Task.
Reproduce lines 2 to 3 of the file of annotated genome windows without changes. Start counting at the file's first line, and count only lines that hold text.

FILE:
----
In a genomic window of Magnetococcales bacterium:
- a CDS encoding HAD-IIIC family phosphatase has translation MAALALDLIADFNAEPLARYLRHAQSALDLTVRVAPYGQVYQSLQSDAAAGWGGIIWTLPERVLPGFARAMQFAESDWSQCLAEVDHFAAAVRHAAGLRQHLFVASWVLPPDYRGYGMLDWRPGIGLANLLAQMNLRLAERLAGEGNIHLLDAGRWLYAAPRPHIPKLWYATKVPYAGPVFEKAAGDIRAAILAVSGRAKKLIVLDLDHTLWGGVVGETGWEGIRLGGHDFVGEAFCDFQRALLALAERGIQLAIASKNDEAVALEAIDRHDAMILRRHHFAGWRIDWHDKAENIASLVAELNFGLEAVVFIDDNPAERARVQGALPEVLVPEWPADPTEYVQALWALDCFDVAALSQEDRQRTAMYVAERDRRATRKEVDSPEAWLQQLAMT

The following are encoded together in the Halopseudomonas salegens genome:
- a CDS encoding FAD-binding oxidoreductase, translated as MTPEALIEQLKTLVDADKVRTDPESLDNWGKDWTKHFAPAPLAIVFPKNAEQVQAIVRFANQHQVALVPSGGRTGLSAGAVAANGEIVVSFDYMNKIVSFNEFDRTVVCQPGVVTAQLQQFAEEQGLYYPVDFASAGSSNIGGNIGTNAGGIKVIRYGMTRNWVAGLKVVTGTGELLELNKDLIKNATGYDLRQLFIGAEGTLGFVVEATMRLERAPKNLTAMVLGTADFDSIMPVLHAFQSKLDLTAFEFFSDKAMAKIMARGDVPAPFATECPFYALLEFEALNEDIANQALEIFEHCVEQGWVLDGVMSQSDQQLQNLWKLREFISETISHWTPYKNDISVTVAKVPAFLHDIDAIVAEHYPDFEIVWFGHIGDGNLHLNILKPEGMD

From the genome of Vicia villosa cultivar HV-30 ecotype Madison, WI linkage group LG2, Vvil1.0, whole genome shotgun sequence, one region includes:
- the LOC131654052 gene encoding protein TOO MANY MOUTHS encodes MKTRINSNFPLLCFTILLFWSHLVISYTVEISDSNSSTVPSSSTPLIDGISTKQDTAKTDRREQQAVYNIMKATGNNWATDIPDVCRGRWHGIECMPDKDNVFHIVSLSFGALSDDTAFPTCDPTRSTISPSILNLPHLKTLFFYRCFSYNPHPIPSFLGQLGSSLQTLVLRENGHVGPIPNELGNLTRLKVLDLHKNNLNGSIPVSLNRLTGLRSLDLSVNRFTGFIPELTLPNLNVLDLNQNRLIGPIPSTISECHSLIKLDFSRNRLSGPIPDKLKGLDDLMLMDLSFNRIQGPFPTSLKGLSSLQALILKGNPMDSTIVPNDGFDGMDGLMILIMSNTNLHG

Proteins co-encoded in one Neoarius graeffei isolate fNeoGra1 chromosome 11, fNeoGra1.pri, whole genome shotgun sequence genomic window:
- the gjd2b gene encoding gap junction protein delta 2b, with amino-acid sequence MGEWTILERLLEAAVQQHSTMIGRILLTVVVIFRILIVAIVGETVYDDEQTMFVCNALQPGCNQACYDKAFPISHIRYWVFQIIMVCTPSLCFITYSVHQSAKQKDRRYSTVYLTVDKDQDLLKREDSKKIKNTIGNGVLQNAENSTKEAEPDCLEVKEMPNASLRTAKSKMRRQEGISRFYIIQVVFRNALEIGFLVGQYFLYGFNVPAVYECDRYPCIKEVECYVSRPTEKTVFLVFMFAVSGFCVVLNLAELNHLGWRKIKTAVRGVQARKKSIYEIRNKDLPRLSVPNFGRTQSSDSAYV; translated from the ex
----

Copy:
- a CDS encoding HAD-IIIC family phosphatase has translation MAALALDLIADFNAEPLARYLRHAQSALDLTVRVAPYGQVYQSLQSDAAAGWGGIIWTLPERVLPGFARAMQFAESDWSQCLAEVDHFAAAVRHAAGLRQHLFVASWVLPPDYRGYGMLDWRPGIGLANLLAQMNLRLAERLAGEGNIHLLDAGRWLYAAPRPHIPKLWYATKVPYAGPVFEKAAGDIRAAILAVSGRAKKLIVLDLDHTLWGGVVGETGWEGIRLGGHDFVGEAFCDFQRALLALAERGIQLAIASKNDEAVALEAIDRHDAMILRRHHFAGWRIDWHDKAENIASLVAELNFGLEAVVFIDDNPAERARVQGALPEVLVPEWPADPTEYVQALWALDCFDVAALSQEDRQRTAMYVAERDRRATRKEVDSPEAWLQQLAMT

The following are encoded together in the Halopseudomonas salegens genome: